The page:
I noticed a lot of developers are using both strstr and strpos to check for a substring existence. Is one of them preferred and why ?

  • 2
    the benchmark you mentioned is versus substr not strstr
    – Flask
    Apr 28, 2011 at 15:00

5 Answers 5


From the PHP online manual:

If you only want to determine if a particular needle occurs within haystack, use the faster and less memory intensive function strpos() instead.

  • 13
    +1, You may use strpos or stripos. and don't forget to check the warnings on the php doc about using === FALSE;
    – fedmich
    Sep 23, 2012 at 0:09
  • 8
    To elaborate on fedmich's comment: I always use if(strpos($haystack,$needle) !== false) { // do something }, never if(strpos($haystack,$needle)) { // do bad things }. strpos will return 0 if the $needle is at the very beginning of $haystack, and 0 is considered equal to false. (0 == false) evaluates to true. (0 === false) evaluates to false. Apr 22, 2014 at 0:38
  • 1
    People coming from C may think about using the strchr function, but in PHP it's actually an alias for strstr, so strpos is a better choice.
    – Déjà vu
    Jul 27, 2014 at 10:58

Here are some other answers (+benchmarks) I got to my question, which is almost the same (I didn't realize yours when asking).

In the meantime I also made my own benchmark test, which I ran 1000000 times for each relevant functions (strstr(), strpos(), stristr() and stripos()).
Here's the code:


function getmicrotime() {
    list($usec, $sec) = explode(" ", microtime());
    return ((float) $usec + (float) $sec);

$mystring = 'blahblahblah';  
$findme = 'bla';  

echo 'strstr & strpos TEST:<pre>';
$time_start = getmicrotime();
for($i=0; $i<1000000; $i++) strstr($mystring, $findme);
$time_needed_strstr = getmicrotime() - $time_start;
echo 'strstr():            ',
    round( $time_needed_strstr , 8 ). PHP_EOL;

$time_start = getmicrotime();
for($i=0; $i<1000000; $i++) stristr($mystring, $findme);
$time_needed_stristr = getmicrotime() - $time_start;
echo 'stristr():           ',
    round( $time_needed_stristr , 8 ) . PHP_EOL;

$time_start = getmicrotime();
for($i=0; $i<1000000; $i++) strpos($mystring, $findme) !== false;
$time_needed_strpos = getmicrotime() - $time_start;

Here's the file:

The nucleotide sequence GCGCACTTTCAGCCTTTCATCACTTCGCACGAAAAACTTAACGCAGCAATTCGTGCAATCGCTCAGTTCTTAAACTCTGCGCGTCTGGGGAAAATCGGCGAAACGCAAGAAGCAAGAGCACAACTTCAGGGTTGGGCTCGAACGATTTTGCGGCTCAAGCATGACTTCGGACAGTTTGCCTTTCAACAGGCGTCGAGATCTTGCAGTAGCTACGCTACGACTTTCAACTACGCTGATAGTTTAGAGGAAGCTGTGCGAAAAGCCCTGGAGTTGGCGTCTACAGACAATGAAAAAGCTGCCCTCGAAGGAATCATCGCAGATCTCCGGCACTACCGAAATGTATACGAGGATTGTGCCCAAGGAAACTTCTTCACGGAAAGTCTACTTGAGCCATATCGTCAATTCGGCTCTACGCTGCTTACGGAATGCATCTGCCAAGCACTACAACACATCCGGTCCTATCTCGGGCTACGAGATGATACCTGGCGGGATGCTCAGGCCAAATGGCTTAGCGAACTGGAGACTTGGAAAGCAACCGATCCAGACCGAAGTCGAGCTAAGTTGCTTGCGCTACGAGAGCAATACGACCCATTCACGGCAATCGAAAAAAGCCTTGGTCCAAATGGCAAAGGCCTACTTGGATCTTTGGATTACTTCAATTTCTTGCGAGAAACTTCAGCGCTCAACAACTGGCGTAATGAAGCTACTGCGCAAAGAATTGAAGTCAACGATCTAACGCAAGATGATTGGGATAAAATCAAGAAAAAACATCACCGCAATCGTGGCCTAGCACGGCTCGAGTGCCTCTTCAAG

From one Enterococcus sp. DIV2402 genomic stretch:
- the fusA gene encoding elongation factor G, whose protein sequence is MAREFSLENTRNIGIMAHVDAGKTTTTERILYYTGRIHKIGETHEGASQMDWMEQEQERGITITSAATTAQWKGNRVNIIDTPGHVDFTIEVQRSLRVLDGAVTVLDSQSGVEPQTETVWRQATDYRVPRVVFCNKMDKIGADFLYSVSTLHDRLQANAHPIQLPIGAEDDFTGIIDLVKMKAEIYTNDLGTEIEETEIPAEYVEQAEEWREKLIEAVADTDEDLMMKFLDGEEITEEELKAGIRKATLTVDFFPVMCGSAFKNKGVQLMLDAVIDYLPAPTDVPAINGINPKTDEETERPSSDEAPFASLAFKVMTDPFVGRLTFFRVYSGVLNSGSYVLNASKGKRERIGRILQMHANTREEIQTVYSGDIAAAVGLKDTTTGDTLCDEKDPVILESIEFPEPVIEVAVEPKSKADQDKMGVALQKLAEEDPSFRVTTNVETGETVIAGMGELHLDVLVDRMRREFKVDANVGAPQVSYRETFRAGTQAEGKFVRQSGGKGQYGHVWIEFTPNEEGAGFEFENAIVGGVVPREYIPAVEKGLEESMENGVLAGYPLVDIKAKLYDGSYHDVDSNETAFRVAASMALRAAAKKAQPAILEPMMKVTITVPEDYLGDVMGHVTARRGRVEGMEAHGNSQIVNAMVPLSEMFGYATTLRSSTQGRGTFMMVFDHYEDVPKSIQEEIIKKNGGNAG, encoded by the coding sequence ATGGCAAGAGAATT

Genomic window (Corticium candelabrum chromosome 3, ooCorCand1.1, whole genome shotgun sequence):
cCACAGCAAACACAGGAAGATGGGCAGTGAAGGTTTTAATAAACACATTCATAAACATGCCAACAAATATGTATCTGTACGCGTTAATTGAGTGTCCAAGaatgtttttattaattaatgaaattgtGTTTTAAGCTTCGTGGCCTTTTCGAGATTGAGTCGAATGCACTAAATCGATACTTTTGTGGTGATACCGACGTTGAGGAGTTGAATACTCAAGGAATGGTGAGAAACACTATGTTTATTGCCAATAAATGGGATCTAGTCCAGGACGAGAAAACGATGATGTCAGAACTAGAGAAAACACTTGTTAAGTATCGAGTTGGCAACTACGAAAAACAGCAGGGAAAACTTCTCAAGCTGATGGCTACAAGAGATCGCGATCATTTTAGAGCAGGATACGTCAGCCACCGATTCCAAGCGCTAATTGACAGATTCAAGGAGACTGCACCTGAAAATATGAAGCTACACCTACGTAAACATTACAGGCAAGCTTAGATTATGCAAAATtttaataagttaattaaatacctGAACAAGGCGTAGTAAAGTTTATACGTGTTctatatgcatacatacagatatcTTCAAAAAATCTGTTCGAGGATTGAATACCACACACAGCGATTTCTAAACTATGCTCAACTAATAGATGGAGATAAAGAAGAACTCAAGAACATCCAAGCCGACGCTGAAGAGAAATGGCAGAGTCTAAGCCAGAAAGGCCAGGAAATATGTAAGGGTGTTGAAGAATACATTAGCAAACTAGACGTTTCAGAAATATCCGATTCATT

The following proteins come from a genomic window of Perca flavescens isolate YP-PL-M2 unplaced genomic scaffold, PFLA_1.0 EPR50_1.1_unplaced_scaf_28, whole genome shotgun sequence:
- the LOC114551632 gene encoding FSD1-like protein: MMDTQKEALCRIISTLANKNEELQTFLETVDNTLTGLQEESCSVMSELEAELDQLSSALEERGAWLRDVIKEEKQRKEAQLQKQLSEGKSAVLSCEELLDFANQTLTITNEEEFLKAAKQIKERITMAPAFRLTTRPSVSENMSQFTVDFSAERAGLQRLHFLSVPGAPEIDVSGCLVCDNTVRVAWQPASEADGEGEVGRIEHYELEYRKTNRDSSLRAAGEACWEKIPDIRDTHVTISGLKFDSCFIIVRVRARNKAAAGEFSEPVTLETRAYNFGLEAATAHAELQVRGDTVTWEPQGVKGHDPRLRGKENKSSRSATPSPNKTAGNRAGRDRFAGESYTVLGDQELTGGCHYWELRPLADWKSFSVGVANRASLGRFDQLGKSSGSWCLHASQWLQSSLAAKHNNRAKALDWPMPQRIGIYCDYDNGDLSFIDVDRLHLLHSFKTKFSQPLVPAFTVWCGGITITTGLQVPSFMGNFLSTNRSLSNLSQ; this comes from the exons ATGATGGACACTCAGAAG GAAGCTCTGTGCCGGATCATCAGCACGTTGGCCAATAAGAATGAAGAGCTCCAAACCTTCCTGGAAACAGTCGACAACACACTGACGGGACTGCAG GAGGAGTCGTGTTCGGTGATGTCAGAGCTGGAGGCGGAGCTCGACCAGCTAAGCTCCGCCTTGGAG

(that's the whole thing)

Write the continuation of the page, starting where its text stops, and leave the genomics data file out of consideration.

echo 'strpos() !== false:  ',
    round( $time_needed_strpos , 8 ) . PHP_EOL;

$time_start = getmicrotime();
for($i=0; $i<1000000; $i++) stripos($mystring, $findme) !== false;
$time_needed_stripos = getmicrotime() - $time_start;
echo 'stripos() !== false: ',
    round( $time_needed_stripos , 8 ) . PHP_EOL;

echo PHP_EOL;

echo 'time_needed_stristr - time_needed_strstr: ',
     round( $time_needed_stristr - $time_needed_strstr , 8) . PHP_EOL;
echo 'time_needed_stripos - time_needed_strpos: ',
     round( $time_needed_stripos - $time_needed_strpos , 8) . PHP_EOL;

echo PHP_EOL;

echo 'time_needed_strstr  - time_needed_strpos:  ',
     round( $time_needed_strstr - $time_needed_strpos , 8) . PHP_EOL;
echo 'time_needed_stristr - time_needed_stripos: ',
     round( $time_needed_stristr - $time_needed_stripos , 8) . PHP_EOL;

echo '</pre>';


And here is the first output, which shows that strpos() is the winner:

strstr & strpos TEST:
strstr():            2.39144707
stristr():           3.65685797
strpos() !== false:  2.39055395
stripos() !== false: 3.54681897

time_needed_stristr - time_needed_strstr: 1.2654109
time_needed_stripos - time_needed_strpos: 1.15626502

time_needed_strstr  - time_needed_strpos:  0.00089312
time_needed_stristr - time_needed_stripos: 0.110039 

The next one is similar to the first output (strpos() is the winner again):

strstr & strpos TEST:
strstr():            2.39969015
stristr():           3.60772395
strpos() !== false:  2.38610101
stripos() !== false: 3.34951186

time_needed_stristr - time_needed_strstr: 1.2080338
time_needed_stripos - time_needed_strpos: 0.96341085

time_needed_strstr  - time_needed_strpos:  0.01358914